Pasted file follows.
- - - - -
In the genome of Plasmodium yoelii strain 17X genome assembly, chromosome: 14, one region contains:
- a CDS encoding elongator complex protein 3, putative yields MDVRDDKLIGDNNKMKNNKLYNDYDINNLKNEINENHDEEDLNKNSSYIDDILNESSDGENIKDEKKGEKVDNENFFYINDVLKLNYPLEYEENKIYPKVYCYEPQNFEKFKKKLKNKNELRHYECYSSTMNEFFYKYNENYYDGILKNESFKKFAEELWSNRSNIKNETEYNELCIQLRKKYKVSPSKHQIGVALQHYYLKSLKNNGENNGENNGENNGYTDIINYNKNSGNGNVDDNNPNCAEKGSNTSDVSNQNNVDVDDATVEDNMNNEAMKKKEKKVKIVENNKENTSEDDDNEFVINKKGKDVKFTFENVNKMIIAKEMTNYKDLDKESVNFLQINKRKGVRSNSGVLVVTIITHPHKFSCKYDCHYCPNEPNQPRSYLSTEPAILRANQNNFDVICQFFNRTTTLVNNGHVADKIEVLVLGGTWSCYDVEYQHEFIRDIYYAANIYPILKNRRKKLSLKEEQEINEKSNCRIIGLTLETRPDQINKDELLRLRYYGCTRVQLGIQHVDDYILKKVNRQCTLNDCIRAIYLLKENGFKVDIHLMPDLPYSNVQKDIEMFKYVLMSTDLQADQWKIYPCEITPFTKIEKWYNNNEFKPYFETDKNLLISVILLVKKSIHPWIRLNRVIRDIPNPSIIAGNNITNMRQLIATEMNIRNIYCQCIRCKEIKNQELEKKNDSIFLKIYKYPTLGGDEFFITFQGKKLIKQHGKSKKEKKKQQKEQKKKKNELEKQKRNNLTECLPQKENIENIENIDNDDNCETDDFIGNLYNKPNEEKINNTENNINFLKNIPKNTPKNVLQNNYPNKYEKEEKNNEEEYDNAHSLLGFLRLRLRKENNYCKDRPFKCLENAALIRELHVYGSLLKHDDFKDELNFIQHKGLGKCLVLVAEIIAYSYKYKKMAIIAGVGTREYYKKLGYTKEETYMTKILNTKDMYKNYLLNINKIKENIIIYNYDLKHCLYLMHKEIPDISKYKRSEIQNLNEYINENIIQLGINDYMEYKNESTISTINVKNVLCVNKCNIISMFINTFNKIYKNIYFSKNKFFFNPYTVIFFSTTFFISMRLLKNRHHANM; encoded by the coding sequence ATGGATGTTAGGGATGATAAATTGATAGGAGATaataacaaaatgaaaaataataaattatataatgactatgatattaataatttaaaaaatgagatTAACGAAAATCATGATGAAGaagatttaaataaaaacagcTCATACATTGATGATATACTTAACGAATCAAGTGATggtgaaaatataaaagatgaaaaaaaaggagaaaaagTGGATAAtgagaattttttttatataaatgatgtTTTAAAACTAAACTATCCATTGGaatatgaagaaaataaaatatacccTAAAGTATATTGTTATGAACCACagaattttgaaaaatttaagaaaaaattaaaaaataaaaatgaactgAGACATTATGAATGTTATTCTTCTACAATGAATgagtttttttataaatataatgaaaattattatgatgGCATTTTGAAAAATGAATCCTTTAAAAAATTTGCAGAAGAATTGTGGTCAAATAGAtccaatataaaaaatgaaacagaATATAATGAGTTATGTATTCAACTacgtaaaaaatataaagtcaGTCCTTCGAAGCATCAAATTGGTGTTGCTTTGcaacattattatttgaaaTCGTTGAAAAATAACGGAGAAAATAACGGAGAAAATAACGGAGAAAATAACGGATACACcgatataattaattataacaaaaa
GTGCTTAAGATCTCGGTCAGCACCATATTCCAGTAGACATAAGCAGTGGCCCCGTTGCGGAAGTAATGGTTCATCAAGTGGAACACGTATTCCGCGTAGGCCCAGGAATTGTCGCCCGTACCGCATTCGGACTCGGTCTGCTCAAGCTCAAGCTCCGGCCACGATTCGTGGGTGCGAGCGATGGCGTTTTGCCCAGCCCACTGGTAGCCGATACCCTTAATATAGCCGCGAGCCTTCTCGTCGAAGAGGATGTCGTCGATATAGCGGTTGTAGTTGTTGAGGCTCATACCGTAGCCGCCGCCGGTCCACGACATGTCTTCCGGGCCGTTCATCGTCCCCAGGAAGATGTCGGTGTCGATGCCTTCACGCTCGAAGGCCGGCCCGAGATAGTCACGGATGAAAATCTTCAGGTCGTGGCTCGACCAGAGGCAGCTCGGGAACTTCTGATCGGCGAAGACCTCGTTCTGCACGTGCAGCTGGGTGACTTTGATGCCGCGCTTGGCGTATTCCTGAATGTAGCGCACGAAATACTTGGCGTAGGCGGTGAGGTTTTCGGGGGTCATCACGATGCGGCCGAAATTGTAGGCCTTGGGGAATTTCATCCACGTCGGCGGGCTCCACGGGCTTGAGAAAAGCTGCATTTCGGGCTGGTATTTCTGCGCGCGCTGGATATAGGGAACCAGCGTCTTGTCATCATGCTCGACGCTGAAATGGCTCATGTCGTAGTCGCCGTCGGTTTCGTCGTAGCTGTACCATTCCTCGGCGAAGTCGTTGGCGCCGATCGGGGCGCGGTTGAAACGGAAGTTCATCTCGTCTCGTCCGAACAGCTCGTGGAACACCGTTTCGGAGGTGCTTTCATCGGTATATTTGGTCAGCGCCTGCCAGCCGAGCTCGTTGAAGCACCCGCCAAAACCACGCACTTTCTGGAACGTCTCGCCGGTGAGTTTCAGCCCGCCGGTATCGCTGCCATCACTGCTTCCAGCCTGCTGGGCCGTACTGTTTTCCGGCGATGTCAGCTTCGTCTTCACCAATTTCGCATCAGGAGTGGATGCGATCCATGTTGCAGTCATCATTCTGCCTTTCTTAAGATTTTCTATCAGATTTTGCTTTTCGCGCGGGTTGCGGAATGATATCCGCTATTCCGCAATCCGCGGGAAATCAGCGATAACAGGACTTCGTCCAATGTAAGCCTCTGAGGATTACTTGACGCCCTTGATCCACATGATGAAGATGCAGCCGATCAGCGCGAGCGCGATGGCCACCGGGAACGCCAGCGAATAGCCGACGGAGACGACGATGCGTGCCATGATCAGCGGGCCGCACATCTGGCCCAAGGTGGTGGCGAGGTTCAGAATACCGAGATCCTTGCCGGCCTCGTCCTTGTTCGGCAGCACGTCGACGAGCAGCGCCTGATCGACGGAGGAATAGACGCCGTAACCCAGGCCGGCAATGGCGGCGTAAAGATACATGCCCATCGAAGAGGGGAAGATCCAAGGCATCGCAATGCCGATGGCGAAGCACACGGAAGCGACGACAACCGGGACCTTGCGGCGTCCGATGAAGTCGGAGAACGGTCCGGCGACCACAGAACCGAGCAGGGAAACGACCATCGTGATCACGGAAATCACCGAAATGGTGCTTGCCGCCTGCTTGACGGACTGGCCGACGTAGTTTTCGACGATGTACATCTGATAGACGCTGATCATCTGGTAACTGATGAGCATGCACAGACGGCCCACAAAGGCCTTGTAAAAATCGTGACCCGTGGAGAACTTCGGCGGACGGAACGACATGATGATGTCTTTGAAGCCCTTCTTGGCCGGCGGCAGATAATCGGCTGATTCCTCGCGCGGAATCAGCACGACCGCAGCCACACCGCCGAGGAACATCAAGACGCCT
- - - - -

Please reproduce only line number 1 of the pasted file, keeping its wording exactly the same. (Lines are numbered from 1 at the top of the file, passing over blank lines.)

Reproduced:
In the genome of Plasmodium yoelii strain 17X genome assembly, chromosome: 14, one region contains: